World Bank Report on AIDS, South African Economy Prompts Debate Over Foreign Investment, Antiretroviral Drug Provision
A World Bank report released last week warning that South Africa's economy could collapse in several generations if the HIV/AIDS epidemic is not addressed more urgently has "sparked a domestic furor," prompting debate over foreign investment and the government's response to the epidemic, Reuters/SABCnews.com reports. The South African government has "dismissed" the report's findings (Reuters/SABCnews.com, 7/28). With approximately 25% of South Africans ages 15 to 49 HIV-positive, the report estimates that by 2050 the per capita income per family will be half the amount it was in 1990, dropping to $12,901, suggesting that South Africa's economy could face collapse within about 90 years unless further actions are taken to fight HIV/AIDS (Kaiser Daily HIV/AIDS Report, 7/24). "What is not factored into the model is that societies change behavior -- there has been none of that in this very unfortunate scare story," Finance Minister Trevor Manuel told attendees of a seminar on Monday (Reuters/SABCnews.com, 7/28). Speaking yesterday at the Gordon Institute of Business Science, Manuel said that businesses can most effectively address HIV/AIDS by providing ongoing training on the disease, facilitating discussion about nutrition to extend the lives of HIV-positive people and "further down the line" providing antiretroviral drugs, according to Business Day (Seria, Business Day, 7/30).
Focus on 2001 Study
Government officials have highlighted the findings of a different report, which was published by the South African Bureau for Economic Research in 2001. The report predicted that annual growth would decrease by half of one percentage point each year through 2015 because of HIV/AIDS (Reuters/SABCnews.com, 7/28). The report also said that production prices could rise by up to 2.3% and prime interest rates could increase up to 2.9% per year between 2002 and 2015. In addition, the report said that by 2015, South Africa's total labor force will decrease by 21%, compared with a no-AIDS scenario, including a 16.8% decline in highly skilled workers, a 19.3% drop in skilled workers and a 22.2% decrease in semi-skilled and unskilled workers (Kaiser Daily HIV/AIDS Report, 9/26/01). South Africa currently has a 30% jobless rate.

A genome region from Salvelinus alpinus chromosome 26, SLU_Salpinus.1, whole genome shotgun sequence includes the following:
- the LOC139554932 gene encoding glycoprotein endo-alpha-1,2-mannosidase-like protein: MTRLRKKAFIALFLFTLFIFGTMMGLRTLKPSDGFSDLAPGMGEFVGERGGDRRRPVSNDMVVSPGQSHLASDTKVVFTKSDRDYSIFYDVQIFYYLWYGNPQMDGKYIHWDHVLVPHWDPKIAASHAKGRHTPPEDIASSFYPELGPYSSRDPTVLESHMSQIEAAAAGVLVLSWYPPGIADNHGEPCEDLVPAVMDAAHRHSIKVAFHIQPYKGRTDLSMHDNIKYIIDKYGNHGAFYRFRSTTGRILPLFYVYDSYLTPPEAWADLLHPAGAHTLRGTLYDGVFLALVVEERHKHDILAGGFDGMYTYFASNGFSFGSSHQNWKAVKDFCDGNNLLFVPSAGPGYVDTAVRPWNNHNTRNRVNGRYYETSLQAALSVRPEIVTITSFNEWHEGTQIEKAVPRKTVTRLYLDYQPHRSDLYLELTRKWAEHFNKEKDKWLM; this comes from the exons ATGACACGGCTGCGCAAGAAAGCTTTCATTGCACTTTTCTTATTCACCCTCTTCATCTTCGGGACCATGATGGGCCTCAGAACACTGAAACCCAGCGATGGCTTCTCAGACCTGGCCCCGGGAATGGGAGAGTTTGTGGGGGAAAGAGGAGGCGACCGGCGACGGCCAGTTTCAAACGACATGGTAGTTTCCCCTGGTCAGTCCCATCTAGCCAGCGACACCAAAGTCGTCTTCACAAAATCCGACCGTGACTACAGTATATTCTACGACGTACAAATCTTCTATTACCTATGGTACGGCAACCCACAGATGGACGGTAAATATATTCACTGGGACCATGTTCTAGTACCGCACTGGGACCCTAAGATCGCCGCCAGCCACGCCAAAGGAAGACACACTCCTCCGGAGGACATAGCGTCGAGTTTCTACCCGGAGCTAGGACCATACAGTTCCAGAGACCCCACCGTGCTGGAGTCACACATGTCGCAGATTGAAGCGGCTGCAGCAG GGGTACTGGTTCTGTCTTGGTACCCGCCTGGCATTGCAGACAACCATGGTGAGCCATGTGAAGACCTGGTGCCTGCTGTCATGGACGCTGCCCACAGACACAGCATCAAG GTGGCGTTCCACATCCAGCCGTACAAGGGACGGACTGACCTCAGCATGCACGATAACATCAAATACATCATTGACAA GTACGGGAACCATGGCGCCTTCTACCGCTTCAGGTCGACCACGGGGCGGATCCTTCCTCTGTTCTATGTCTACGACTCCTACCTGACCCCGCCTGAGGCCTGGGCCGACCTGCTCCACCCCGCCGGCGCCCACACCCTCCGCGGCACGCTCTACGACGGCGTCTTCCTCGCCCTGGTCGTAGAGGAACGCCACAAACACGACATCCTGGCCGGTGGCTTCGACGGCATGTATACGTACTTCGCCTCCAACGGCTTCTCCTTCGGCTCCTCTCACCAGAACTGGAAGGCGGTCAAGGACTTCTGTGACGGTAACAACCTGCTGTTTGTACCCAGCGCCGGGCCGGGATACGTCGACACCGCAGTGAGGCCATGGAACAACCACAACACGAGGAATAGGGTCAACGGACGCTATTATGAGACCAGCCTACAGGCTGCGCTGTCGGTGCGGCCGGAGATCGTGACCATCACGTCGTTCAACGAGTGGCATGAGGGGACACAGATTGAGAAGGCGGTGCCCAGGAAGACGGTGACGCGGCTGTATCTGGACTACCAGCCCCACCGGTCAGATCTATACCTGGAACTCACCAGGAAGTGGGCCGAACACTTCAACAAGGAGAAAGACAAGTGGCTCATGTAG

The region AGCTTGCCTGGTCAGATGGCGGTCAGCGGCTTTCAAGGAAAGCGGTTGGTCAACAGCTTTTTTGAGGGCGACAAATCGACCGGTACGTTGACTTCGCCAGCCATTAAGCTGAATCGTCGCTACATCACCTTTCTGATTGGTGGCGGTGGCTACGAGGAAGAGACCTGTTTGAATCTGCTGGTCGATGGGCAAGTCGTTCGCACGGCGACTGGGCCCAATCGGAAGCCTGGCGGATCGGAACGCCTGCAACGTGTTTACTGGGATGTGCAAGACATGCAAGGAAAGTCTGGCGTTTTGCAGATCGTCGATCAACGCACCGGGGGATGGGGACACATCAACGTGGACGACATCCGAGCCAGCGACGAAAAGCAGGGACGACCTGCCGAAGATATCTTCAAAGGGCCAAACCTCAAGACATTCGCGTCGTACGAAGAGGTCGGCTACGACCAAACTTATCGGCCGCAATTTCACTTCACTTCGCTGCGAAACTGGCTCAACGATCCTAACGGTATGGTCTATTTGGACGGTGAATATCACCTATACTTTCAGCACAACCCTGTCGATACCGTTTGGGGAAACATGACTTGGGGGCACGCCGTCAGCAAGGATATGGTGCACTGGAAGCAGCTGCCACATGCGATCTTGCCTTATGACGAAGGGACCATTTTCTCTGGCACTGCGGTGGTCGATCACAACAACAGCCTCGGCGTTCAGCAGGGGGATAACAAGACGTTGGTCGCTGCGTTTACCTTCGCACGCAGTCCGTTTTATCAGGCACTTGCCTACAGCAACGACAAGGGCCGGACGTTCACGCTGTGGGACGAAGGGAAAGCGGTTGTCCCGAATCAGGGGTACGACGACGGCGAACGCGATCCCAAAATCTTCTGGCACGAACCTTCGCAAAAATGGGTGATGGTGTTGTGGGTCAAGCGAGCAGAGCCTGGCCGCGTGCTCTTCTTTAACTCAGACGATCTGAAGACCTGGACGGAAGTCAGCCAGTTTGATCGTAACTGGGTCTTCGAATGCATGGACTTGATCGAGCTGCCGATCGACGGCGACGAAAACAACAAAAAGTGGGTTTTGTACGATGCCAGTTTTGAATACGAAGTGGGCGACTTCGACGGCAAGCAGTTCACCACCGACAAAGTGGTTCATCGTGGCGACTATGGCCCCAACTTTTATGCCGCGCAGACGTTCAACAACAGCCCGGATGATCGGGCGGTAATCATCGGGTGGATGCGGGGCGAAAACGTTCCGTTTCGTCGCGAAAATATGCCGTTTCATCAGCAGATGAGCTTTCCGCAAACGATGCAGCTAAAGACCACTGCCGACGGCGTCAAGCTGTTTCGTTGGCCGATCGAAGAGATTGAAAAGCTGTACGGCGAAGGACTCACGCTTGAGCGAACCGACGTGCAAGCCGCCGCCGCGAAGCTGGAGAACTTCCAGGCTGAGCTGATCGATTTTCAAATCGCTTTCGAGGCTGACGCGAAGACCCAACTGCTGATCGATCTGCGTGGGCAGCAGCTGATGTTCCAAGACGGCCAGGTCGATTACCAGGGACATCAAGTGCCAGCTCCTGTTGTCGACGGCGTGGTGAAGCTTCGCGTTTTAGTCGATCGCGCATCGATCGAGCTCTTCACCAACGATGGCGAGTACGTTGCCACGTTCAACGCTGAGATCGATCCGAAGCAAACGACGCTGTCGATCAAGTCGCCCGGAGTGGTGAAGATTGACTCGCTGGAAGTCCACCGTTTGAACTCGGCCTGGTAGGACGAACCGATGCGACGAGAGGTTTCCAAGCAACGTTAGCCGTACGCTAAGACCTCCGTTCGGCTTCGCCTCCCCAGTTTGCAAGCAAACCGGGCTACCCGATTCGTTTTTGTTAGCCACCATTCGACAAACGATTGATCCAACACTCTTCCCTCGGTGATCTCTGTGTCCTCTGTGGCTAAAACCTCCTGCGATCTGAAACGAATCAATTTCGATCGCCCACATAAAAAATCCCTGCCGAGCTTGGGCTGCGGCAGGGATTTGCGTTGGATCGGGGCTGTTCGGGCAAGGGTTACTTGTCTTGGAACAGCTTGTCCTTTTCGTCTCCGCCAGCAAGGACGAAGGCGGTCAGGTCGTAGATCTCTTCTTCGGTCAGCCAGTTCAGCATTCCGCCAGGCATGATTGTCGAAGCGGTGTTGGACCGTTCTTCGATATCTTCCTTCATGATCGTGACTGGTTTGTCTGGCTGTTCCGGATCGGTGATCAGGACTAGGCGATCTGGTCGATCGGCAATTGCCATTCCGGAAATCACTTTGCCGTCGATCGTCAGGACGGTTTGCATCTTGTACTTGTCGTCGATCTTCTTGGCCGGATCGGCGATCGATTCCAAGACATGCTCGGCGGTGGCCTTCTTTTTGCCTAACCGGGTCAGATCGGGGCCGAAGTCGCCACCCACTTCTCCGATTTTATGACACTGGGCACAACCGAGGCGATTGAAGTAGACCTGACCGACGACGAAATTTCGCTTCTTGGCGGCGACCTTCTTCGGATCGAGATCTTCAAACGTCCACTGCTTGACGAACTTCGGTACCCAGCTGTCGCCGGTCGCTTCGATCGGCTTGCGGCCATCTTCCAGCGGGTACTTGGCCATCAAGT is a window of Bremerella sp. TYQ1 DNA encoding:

Concern Over Investment
Local analysts said that they fear that the way in which the new report has been presented may scare away potential foreign direct investment, which currently represents less than 1% of South Africa's GDP, according to Reuters/SABCnews.com. "We think the probability of predictions of this World Bank study coming true is as high as that of the bank halving global poverty in the next two generations," Standard Bank Chief Economist Iraj Abedian wrote in a Business Day opinion piece on Monday. However, some analysts said that the report addresses for the first time the "alarming issue" of the epidemic's impact on South Africa's society and economy and that the report could put pressure on the government to provide antiretroviral drugs through the public health system. The government is examining the possibility of providing the drugs, which it previously has said are too expensive and toxic, Reuters/SABCnews.com reports. Reg Rumney, head of the independent think-tank Business Map, said, "I'm glad that the report picks up on secondary economic effects, but I'm concerned that this kind of thing will affect investor sentiment." Rumney added, "What I point out is there is a tremendous amount of uncertainty. We do know that the AIDS epidemic could have a devastating impact on the social fabric which in turn will affect the economy, but we don't know by how much" (Reuters/SABCnews.com, 7/28).